The Role in Road Traffic Accident and Anxiety as Moderators Attention Biases in Modified Emotional Stroop Test

Dawid Ścigała , Elżbieta Zdankiewicz-Ścigała

Abstract

Introduction: According to the World Health Organisation, road accidents will be the most common cause of premature death by 2020. According to research, one in every five victims of accidents suffers from acute stress disorder and one in every four suffers from psychological problems up to 1 year after the event, including post-traumatic stress disorder. It was assumed that one of the mechanisms responsible for maintaining excessive arousal or anxiety is a dysfunction in cognitive processes occurring under the guise of selective attention disorders or a deficit in executive control. Materials and Methods: The research encompassed 157 individuals (a group of victims and perpetrators N = 90; M = 34.1, SD = 10.77; control group N = 67; M = 34.20, SD = 11.16). The participants, tested after road traffic accidents, were patients of Traumatology and Orthopedic wards in Warsaw who had been involved in a road traffic accident up to a month prior to the research. The state of their physical injuries and administered drugs were monitored so that this did not interfere with the tests the participants undertook on computer. In each situation, the decision was made by the doctor responsible for the patient in the hospital ward. The control group comprised people who drive regularly and in 5 years had not been involved in any road traffic incidents. The participants from both groups completed the State–Trait Anxiety Inventory questionnaire on anxiety as a state and as a trait, as well as a modified computerized emotional Stroop test. This new version of the test enables a study of the process of the depth of coding of the stimuli associated with trauma. Results: The hypotheses were tested with the use of a series of correlation analyses, regression analyses with a stepwise method of entering predictors into the model, and mediation analyses with the use of the A. F. Hayes PROCESS macro. Differences were observed in the declarative level of anxiety as a state and the size of the interference effect depending on the person’s status in the accident. It was discovered that in the group of perpetrators, the longer the interference effect, the lower the declared level of anxiety as a state and they were significantly worse at remembering the stimuli associated with trauma.Conclusion: Anxiety symptoms in victims and perpetrators of road traffic accidents measured by self-report questionnaires are consistent only among victims. In the case of perpetrators, an accurate measure of disorders is a study with the use of methods enabling the tracking of the functioning of unconscious processes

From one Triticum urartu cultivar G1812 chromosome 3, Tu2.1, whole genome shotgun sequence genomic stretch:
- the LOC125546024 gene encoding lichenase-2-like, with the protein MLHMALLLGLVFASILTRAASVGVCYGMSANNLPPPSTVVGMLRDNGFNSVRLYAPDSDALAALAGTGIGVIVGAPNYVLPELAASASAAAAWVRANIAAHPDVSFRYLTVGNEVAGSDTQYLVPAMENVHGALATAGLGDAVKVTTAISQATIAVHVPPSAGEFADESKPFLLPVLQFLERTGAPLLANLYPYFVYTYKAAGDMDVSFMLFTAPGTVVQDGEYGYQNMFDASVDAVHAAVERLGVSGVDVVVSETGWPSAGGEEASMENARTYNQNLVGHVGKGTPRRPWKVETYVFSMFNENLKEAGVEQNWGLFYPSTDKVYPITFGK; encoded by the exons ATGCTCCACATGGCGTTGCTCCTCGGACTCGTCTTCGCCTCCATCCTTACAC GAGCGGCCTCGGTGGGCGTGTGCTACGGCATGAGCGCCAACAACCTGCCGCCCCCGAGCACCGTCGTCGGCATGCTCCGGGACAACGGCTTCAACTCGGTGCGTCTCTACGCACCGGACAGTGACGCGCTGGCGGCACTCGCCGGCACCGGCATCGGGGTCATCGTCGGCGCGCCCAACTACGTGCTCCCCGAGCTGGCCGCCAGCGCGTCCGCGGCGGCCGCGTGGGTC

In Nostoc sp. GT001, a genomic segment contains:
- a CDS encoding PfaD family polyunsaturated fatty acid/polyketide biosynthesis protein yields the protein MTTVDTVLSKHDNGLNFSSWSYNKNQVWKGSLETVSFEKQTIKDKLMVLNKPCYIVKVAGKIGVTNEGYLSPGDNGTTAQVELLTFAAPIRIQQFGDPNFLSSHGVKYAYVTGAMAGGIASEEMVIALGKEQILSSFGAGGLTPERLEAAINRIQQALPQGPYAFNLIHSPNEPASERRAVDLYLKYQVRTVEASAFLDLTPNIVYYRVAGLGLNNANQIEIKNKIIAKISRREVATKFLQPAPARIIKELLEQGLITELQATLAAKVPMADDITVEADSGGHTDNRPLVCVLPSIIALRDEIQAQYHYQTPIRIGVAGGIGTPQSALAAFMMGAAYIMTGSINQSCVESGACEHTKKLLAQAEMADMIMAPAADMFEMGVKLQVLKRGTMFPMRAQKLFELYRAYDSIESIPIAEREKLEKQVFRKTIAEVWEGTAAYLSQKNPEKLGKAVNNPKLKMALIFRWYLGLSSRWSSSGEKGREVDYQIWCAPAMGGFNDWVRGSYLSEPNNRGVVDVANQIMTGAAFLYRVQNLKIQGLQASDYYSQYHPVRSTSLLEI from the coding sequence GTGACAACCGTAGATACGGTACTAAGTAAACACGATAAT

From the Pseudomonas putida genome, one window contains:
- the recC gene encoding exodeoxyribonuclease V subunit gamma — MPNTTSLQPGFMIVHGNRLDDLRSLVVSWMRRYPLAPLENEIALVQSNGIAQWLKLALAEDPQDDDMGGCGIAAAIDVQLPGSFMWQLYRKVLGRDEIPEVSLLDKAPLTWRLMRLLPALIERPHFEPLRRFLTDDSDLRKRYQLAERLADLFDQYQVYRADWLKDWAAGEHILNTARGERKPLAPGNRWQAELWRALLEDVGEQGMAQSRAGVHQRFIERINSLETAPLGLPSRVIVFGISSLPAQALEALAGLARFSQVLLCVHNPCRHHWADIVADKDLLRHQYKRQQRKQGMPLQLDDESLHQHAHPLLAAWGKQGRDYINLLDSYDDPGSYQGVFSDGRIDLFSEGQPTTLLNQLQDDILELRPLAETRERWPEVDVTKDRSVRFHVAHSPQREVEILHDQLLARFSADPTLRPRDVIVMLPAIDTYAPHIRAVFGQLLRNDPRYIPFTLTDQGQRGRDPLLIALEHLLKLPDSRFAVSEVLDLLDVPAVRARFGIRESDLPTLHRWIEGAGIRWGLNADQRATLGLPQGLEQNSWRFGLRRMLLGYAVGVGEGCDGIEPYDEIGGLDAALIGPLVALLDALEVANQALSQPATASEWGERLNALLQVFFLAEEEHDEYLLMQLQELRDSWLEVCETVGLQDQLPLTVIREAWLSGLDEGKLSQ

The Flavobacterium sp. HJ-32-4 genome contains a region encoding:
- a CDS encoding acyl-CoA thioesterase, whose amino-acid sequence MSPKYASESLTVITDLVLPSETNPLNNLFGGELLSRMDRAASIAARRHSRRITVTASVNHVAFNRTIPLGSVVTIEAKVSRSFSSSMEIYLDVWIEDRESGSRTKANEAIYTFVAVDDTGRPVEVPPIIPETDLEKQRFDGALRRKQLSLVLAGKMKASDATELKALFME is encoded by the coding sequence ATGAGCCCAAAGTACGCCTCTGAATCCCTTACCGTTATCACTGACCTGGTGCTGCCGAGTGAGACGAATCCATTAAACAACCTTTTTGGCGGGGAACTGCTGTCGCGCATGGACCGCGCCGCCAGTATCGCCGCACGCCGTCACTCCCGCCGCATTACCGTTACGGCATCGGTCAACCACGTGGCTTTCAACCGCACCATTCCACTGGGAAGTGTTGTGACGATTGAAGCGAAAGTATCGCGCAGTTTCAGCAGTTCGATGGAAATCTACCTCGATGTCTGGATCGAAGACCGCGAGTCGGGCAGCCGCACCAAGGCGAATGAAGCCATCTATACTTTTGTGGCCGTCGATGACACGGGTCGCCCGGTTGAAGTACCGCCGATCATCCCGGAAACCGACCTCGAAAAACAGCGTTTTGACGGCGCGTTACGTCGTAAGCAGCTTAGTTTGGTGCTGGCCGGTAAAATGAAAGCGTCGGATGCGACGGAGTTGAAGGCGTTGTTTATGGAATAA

Author Dawid Ścigała
Dawid Ścigała,,
-
, Elżbieta Zdankiewicz-Ścigała (Wydział Psychologii)
Elżbieta Zdankiewicz-Ścigała,,
- Wydział Psychologii
Journal seriesFrontiers in Psychology, ISSN 1664-1078, (N/A 70 pkt)
Issue year2019
Vol10
No1575
Pages1-11
Publication size in sheets0.5
Keywords in Englishemotional Stroop, anxiety, attention biases, road traffic accident, acute stress disorder
ASJC Classification3200 General Psychology
DOIDOI:10.3389/fpsyg.2019.01575
URL https://www.frontiersin.org/articles/10.3389/fpsyg.2019.01575/full
Languageen angielski
File
The Role in Road Traffic Accident.pdf 673.24 KB
Additional file
Oswiadczenie_E.Zdankiewicz_The Role in Road Traffic Accident.pdf 225.41 KB
Score (nominal)70
ScoreMinisterial score = 70.0, 15-10-2019, ArticleFromJournal
Publication indicators Scopus SNIP (Source Normalised Impact per Paper): 2016 = 1.006; WoS Impact Factor: 2017 = 2.089 (2) - 2017=2.749 (5)
Citation count*
Cite
Share Share

Get link to the record


* presented citation count is obtained through Internet information analysis and it is close to the number calculated by the Publish or Perish system.
Back
Confirmation
Are you sure?